An amount may be deducted if there is a non-dependant living with the claimant. This does not apply to universal credit claimants.
A non-dependant is an adult child, friend or relative living with the claimant (but not the claimant's partner, lodger or joint tenant). It is assumed that the non-dependant will make contributions towards the housing costs, whether such contributions are made or not.
Qualifying (waiting) periods
The standard qualifying period before an SMI loan can be paid to claimants is the later of:
6 April 2018
39 weeks of entitlement to legacy benefits
nine months of entitlement to UC
For those in receipt of state pension credit there is no waiting period before help with housing costs is paid.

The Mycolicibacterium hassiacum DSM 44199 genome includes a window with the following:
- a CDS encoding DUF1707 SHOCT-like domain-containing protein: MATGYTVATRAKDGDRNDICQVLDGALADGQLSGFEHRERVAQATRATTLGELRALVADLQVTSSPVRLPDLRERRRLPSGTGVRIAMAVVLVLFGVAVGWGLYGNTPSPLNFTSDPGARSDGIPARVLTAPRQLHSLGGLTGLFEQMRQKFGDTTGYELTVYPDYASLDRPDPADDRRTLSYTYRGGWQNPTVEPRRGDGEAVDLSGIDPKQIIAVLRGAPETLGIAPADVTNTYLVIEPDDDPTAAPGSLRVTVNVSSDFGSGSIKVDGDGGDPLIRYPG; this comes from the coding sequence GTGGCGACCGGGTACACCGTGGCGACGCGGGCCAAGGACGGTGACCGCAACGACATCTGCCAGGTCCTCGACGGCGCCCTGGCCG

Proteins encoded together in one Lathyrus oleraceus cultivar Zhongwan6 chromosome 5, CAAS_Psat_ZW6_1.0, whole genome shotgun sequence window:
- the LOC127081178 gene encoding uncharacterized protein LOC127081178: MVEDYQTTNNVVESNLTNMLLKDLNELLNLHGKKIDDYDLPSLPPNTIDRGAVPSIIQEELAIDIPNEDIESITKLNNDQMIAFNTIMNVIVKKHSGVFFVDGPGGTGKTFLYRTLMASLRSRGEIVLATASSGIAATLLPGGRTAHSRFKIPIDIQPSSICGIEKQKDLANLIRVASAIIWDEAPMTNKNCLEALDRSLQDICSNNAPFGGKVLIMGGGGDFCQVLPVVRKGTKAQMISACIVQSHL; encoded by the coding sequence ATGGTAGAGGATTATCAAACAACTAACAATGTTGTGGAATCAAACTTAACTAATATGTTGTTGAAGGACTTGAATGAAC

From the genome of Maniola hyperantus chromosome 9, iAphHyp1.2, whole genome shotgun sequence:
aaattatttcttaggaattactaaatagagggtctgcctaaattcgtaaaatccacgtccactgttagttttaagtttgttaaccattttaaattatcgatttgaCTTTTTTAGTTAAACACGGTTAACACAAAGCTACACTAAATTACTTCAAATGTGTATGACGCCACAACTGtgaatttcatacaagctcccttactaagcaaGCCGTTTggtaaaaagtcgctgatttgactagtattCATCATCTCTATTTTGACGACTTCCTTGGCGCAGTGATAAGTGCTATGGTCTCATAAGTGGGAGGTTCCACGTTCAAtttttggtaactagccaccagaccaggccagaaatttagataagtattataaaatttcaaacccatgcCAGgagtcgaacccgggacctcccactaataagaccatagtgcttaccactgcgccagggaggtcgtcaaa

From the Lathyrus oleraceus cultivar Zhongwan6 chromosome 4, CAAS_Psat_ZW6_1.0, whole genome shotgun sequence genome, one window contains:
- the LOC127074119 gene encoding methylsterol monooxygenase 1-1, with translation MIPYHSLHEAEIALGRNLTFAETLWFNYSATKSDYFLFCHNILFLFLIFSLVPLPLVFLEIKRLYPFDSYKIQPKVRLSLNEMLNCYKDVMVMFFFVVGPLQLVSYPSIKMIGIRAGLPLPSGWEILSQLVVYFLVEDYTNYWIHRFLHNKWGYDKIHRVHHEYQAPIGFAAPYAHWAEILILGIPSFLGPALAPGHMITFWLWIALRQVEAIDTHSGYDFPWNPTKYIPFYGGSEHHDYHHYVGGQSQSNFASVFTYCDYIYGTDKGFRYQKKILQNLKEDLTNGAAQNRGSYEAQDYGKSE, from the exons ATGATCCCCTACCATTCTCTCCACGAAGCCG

Where a legacy benefit claimant ceases to be entitled to a legacy benefit, but then becomes entitled again within 52 weeks, they will not need to satisfy the qualifying period in respect of that new entitlement.
Payment of SMI loan
Payment of an SMI loan to help pay a mortgage is normally made direct to the lender. It is paid in arrears every month (universal credit) or four weeks (other benefits). It will be paid to the claimant when the lender is not part of the mortgage payment scheme agreed with the DWP. Most lenders are part of the scheme.
Duration of the loan
An SMI loan can be paid indefinitely.
Unless the loan agreement is terminated, payment will stop if the claimant ceases to:
be entitled to a qualifying benefit (although a further four weeks’ payment will be made where entitlement to a qualifying benefit ceases because the claimant becomes employed and that employment is expected to last for at least five weeks)
be liable (or treated as liable) to make owner occupier payments